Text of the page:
“Hold my hand,” the request comes at 4 a.m., an hour before I have to wake up for work.
With my right arm tucked under my 1-year-old, I lift my left arm from under the warm covers and place my hand on that of my eldest daughter’s.
She grabs it tight; her little palm in mine.
For the past few weeks my 3 year old has run from her room down the hall to our bedroom. She climbs on the bed pulling the covers off me and my husband, wiggling between us, taking some of our pillow before laying down between us.
With her on my left, it is second nature to shift her younger sister to my right side so that I am boxed in between my children.
It’s funny that I once worried that being born an only child meant I would someday end up alone. But with two young children I’m almost never myself.
Some mornings the infant’s request to be nursed is trying. Sometimes I don’t want to share a pillow or my body with a tiny little person who won’t take no for an answer. Other times, hearing my toddler’s voice call out for me in the middle of the night fills me with so much love I don’t know what to do with all of it.
“Hold my hand,” a simple request.
During the day this little girl asking me to hold her hand can be incorrigible, rarely taking no easily. She talks back, questions everything and instructs us to let her do things by herself, or rather “on my own.”
At night she loves to be hugged and kissed while being tucked into bed; pulling her My Little Mermaid comforter up to her chin. I used to be the one to put her to bed by nursing her when she was an infant, than reading to her at night when she transitioned to a toddler bed. Now she asks for her dad, her nana and very rarely for me.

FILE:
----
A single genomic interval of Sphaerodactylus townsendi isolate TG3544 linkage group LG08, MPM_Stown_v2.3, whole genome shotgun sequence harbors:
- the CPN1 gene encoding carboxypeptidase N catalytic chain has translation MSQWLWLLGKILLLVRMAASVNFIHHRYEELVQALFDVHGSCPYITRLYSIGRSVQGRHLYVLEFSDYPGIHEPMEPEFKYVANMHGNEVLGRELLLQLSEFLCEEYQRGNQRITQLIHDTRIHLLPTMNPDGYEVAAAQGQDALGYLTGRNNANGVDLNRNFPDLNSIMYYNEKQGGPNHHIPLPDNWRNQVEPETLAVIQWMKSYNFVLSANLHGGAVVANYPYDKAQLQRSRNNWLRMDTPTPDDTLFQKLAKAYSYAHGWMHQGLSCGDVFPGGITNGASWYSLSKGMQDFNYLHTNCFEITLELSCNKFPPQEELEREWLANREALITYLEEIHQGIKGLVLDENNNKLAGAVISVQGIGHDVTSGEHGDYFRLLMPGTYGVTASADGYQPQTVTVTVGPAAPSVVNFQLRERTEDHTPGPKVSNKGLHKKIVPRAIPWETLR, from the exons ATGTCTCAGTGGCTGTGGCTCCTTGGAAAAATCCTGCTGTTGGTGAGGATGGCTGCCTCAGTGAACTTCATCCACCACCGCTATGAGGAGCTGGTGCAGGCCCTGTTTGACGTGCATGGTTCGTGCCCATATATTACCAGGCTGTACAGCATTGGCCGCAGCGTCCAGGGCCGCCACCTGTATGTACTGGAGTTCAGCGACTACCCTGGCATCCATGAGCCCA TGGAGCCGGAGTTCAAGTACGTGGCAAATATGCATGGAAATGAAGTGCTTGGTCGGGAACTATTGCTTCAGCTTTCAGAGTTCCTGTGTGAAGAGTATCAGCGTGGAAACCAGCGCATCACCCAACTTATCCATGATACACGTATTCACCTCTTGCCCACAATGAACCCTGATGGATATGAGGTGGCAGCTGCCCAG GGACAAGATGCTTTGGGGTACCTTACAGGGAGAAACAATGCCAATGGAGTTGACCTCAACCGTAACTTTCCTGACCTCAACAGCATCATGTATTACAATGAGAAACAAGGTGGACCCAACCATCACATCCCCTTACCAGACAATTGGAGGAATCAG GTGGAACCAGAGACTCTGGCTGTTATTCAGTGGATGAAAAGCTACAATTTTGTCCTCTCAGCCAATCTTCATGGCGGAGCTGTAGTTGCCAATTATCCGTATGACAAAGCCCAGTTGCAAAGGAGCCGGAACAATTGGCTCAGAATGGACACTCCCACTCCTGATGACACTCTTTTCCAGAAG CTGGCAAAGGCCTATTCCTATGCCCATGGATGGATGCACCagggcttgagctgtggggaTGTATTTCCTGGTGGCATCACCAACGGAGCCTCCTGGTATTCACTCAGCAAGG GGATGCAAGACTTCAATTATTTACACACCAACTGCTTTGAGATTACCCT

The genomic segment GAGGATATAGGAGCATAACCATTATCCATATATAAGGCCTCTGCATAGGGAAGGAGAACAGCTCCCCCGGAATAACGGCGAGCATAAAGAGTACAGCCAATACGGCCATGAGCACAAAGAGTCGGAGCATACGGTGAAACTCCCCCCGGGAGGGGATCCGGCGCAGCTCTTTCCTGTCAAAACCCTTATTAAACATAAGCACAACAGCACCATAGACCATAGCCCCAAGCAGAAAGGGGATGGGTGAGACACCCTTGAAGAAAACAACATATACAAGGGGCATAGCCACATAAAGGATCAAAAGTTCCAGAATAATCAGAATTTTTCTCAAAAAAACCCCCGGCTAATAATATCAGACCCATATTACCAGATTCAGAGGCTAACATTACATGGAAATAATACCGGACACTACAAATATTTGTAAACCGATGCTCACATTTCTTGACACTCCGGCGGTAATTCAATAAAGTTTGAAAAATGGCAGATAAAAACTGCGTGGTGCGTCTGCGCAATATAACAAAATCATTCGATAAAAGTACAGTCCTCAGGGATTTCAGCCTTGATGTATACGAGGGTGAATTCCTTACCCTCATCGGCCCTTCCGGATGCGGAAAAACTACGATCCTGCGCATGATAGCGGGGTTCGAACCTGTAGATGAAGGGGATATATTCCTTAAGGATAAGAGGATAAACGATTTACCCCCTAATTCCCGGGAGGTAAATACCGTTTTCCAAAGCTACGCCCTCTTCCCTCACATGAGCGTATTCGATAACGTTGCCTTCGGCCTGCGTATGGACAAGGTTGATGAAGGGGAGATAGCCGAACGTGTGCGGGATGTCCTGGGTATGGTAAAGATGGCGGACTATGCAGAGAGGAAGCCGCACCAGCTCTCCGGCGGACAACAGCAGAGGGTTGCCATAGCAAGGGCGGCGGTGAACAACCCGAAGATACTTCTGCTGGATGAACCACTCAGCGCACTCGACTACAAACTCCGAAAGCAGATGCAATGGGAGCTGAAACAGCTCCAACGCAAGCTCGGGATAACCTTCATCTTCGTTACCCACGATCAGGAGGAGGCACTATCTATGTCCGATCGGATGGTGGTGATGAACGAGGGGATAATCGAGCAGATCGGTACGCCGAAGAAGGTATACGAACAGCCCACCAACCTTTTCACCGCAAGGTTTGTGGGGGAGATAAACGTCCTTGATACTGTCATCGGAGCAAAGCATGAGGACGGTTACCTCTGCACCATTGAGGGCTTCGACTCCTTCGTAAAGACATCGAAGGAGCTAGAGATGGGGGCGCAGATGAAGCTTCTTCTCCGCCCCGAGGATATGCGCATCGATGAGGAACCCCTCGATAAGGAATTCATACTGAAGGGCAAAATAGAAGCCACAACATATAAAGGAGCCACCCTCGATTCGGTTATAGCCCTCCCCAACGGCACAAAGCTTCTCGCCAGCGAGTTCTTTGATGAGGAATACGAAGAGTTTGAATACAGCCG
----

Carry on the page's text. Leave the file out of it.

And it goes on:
“Will you check on me,” she used to ask when I’d make for the door, worried I’d somehow forget she was down the hall.
“Always,” I’d tell her. And I would.
Some nights I would watch her sleeping standing outside the bedroom painted a creamy pink. Other nights I’d tiptoe to her bed, sit down beside her and watch her sleep. Amazed that this little girl who only an hour ago was playing tag with the dogs, was finally at rest. Breathing softly, her mouth agape, eyes fully closed, beautiful
I miss those evenings when it was just us two reading a book or whispering what she may dream about when she closes her eyes.
It appears those moments are back; if only for a short time.
In bed, with her hand in mine, I lay silently listening for her breathing to slow and her grip on my hand to loosen. With the warm breath of her sister on my neck and the clammy – always clammy – feel of her hand on mine; I close my eyes and wait to be lulled to sleep by the melodic rhythm of my daughter’s breathing.